My apologies… Insert Young in the Raburn spot

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  19. Flip says:

    Not long ago people were complaining about Peralta and Avila being on a MLB roster. Now they complain that Leyland isn’t getting enough out of them. Funny stuff.

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    • ToddM says:

      That’s just not true — about Avila, at least. Peralta was a mid-season acquisition I expected very little out of. Sometimes you catch a break.

      Peralta’s turned it around big time after leaving Cleveland. His slow fade has turned into a steady burn.

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      • Griffin says:

        I listened to plenty of fans complain about Avila all off-season and for the first week of this year. Funny how fast they forget/change.

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      • Flip says:

        The Alex Avila type comments:
        “Al’s son should be batting 9th in Toledo”
        “The only reason he’s in the majors is because of his daddy”.

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    • Elwin says:

      To be fair, Avila hit .237./327/.383 in his previous MLB experience and Peralta was coming off two poor seasons in a row. No one saw either of their 2011 seasons coming.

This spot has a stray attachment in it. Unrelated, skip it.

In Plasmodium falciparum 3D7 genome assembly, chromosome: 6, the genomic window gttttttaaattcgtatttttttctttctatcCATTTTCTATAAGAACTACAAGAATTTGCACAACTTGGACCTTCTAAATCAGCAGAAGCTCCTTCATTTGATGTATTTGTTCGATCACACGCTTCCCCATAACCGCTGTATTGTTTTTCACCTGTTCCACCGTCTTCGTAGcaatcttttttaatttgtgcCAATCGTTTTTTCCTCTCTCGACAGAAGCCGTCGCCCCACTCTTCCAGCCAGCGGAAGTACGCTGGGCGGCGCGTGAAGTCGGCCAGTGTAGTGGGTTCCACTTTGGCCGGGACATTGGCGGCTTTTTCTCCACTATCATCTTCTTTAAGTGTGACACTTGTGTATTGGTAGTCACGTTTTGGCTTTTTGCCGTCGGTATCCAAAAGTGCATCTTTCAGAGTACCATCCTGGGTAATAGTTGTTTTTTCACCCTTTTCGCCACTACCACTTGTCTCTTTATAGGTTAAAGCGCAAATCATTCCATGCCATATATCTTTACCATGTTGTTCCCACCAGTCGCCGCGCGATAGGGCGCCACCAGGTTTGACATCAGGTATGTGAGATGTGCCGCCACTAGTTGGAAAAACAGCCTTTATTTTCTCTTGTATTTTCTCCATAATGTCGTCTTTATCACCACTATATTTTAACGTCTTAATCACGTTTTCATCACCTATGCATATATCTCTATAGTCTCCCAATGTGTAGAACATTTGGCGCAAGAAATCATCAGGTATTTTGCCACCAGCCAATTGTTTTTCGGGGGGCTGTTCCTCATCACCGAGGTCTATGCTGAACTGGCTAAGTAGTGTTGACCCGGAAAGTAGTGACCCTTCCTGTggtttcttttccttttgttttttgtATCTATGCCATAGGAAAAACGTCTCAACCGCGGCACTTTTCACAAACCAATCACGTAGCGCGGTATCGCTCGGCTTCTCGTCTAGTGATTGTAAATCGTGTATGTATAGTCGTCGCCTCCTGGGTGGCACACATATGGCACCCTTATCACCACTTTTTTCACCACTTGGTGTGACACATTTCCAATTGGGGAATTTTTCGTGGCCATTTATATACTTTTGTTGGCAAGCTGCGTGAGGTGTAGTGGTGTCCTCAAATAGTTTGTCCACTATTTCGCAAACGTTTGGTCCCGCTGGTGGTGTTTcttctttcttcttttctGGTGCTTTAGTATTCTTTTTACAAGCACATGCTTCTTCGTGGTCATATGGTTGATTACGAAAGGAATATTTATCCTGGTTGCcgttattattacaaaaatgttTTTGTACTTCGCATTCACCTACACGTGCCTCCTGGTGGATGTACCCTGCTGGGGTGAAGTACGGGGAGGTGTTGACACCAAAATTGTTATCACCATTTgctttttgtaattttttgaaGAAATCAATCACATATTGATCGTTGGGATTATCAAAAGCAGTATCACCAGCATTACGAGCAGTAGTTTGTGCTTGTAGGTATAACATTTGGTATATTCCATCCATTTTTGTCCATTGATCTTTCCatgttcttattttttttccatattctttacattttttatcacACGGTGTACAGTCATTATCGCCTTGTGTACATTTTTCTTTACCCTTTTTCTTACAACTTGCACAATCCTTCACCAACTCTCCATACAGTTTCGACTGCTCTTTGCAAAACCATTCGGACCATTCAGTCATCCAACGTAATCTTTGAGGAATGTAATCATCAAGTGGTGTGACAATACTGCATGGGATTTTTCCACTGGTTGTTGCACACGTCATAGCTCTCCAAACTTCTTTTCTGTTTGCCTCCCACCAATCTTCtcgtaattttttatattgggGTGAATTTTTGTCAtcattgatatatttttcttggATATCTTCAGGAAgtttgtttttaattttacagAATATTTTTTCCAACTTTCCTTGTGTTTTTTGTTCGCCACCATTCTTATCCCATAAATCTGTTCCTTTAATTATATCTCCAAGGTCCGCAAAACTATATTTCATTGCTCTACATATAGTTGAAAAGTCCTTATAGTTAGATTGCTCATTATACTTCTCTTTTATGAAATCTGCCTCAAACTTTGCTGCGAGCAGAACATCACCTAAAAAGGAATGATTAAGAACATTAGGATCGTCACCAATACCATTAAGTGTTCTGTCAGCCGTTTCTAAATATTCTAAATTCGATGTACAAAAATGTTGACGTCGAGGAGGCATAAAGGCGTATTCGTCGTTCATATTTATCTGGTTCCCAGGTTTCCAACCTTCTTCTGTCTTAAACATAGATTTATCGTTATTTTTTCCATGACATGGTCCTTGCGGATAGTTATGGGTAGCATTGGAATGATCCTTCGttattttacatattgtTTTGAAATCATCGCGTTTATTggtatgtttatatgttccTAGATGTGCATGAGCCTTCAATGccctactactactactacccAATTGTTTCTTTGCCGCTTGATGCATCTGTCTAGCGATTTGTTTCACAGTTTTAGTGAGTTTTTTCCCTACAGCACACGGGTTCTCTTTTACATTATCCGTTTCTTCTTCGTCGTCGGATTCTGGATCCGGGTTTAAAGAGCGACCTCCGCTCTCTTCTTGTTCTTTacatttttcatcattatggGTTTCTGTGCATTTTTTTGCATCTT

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  20. well says:

    Easy response to the question of why Leyland constructs his lineups as he does–he’s not the sharpest of knives in the kitchen.

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  21. Griffin says:

    The only team in the American League behind the Tigers in wOBA (a lineup order independent number, mind you) who actually has more runs than them is Toronto. That tells me a lot of you are making a mountain out of a mole hill.

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  22. rea says:

    I suspect Leyland’s thinking goes something like this:

    (1) Peralta and Avila have hit better than expected this year while lower down in the order–why mess with that?

    (2) We want Young to be the Young of 2010, rather than the 2011 Twins’ Young, and our wish, to a large extent, is coming true. Putting him 3rd is an expression of confidence in him, and not unjustified on the basis of how he’s played for the Tigers, as opposed to the Twins, this year.